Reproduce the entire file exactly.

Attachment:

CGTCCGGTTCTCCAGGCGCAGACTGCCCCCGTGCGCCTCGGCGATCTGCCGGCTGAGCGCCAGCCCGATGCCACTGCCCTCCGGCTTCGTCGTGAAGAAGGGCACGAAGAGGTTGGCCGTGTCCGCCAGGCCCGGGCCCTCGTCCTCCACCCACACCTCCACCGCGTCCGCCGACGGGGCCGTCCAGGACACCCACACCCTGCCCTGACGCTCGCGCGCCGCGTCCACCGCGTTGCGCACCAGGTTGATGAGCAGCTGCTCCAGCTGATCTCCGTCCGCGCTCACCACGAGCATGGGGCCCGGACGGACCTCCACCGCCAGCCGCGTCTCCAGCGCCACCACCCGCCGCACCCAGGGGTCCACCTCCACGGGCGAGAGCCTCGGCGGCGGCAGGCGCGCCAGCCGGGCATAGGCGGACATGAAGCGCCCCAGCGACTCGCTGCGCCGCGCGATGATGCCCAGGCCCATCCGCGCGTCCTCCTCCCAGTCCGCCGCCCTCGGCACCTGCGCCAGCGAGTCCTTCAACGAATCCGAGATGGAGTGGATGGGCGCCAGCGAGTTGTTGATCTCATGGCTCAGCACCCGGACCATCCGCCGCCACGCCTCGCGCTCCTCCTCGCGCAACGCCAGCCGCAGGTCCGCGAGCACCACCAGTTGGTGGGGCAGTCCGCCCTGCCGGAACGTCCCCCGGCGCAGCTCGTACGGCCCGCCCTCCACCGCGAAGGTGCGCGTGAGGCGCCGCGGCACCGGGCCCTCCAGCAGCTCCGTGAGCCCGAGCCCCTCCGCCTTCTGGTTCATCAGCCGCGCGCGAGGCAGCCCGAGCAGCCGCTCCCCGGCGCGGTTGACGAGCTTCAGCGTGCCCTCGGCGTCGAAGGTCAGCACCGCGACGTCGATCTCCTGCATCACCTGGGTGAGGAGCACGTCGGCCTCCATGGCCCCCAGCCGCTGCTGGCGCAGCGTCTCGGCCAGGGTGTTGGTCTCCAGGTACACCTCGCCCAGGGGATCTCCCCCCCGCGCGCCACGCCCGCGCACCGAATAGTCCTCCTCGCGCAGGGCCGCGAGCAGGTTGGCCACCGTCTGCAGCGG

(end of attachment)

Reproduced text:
CGTCCGGTTCTCCAGGCGCAGACTGCCCCCGTGCGCCTCGGCGATCTGCCGGCTGAGCGCCAGCCCGATGCCACTGCCCTCCGGCTTCGTCGTGAAGAAGGGCACGAAGAGGTTGGCCGTGTCCGCCAGGCCCGGGCCCTCGTCCTCCACCCACACCTCCACCGCGTCCGCCGACGGGGCCGTCCAGGACACCCACACCCTGCCCTGACGCTCGCGCGCCGCGTCCACCGCGTTGCGCACCAGGTTGATGAGCAGCTGCTCCAGCTGATCTCCGTCCGCGCTCACCACGAGCATGGGGCCCGGACGGACCTCCACCGCCAGCCGCGTCTCCAGCGCCACCACCCGCCGCACCCAGGGGTCCACCTCCACGGGCGAGAGCCTCGGCGGCGGCAGGCGCGCCAGCCGGGCATAGGCGGACATGAAGCGCCCCAGCGACTCGCTGCGCCGCGCGATGATGCCCAGGCCCATCCGCGCGTCCTCCTCCCAGTCCGCCGCCCTCGGCACCTGCGCCAGCGAGTCCTTCAACGAATCCGAGATGGAGTGGATGGGCGCCAGCGAGTTGTTGATCTCATGGCTCAGCACCCGGACCATCCGCCGCCACGCCTCGCGCTCCTCCTCGCGCAACGCCAGCCGCAGGTCCGCGAGCACCACCAGTTGGTGGGGCAGTCCGCCCTGCCGGAACGTCCCCCGGCGCAGCTCGTACGGCCCGCCCTCCACCGCGAAGGTGCGCGTGAGGCGCCGCGGCACCGGGCCCTCCAGCAGCTCCGTGAGCCCGAGCCCCTCCGCCTTCTGGTTCATCAGCCGCGCGCGAGGCAGCCCGAGCAGCCGCTCCCCGGCGCGGTTGACGAGCTTCAGCGTGCCCTCGGCGTCGAAGGTCAGCACCGCGACGTCGATCTCCTGCATCACCTGGGTGAGGAGCACGTCGGCCTCCATGGCCCCCAGCCGCTGCTGGCGCAGCGTCTCGGCCAGGGTGTTGGTCTCCAGGTACACCTCGCCCAGGGGATCTCCCCCCCGCGCGCCACGCCCGCGCACCGAATAGTCCTCCTCGCGCAGGGCCGCGAGCAGGTTGGCCACCGTCTGCAGCGG